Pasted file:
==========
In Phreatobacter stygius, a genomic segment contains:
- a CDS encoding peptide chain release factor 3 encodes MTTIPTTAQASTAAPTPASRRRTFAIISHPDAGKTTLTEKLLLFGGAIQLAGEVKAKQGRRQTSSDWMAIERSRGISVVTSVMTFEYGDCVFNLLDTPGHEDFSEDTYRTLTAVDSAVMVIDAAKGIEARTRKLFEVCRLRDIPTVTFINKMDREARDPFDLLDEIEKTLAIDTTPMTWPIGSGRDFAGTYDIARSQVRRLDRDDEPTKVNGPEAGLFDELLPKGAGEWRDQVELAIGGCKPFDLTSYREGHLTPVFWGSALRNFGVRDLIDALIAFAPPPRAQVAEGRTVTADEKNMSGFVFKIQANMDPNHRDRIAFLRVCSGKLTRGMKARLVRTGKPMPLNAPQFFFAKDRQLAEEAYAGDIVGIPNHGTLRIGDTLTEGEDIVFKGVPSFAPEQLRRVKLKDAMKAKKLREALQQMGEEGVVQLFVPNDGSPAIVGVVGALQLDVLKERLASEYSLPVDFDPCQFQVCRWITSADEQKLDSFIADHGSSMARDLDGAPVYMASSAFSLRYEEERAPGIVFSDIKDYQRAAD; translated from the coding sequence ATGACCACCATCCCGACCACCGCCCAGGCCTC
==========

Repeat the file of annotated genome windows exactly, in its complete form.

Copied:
In Phreatobacter stygius, a genomic segment contains:
- a CDS encoding peptide chain release factor 3 encodes MTTIPTTAQASTAAPTPASRRRTFAIISHPDAGKTTLTEKLLLFGGAIQLAGEVKAKQGRRQTSSDWMAIERSRGISVVTSVMTFEYGDCVFNLLDTPGHEDFSEDTYRTLTAVDSAVMVIDAAKGIEARTRKLFEVCRLRDIPTVTFINKMDREARDPFDLLDEIEKTLAIDTTPMTWPIGSGRDFAGTYDIARSQVRRLDRDDEPTKVNGPEAGLFDELLPKGAGEWRDQVELAIGGCKPFDLTSYREGHLTPVFWGSALRNFGVRDLIDALIAFAPPPRAQVAEGRTVTADEKNMSGFVFKIQANMDPNHRDRIAFLRVCSGKLTRGMKARLVRTGKPMPLNAPQFFFAKDRQLAEEAYAGDIVGIPNHGTLRIGDTLTEGEDIVFKGVPSFAPEQLRRVKLKDAMKAKKLREALQQMGEEGVVQLFVPNDGSPAIVGVVGALQLDVLKERLASEYSLPVDFDPCQFQVCRWITSADEQKLDSFIADHGSSMARDLDGAPVYMASSAFSLRYEEERAPGIVFSDIKDYQRAAD; translated from the coding sequence ATGACCACCATCCCGACCACCGCCCAGGCCTC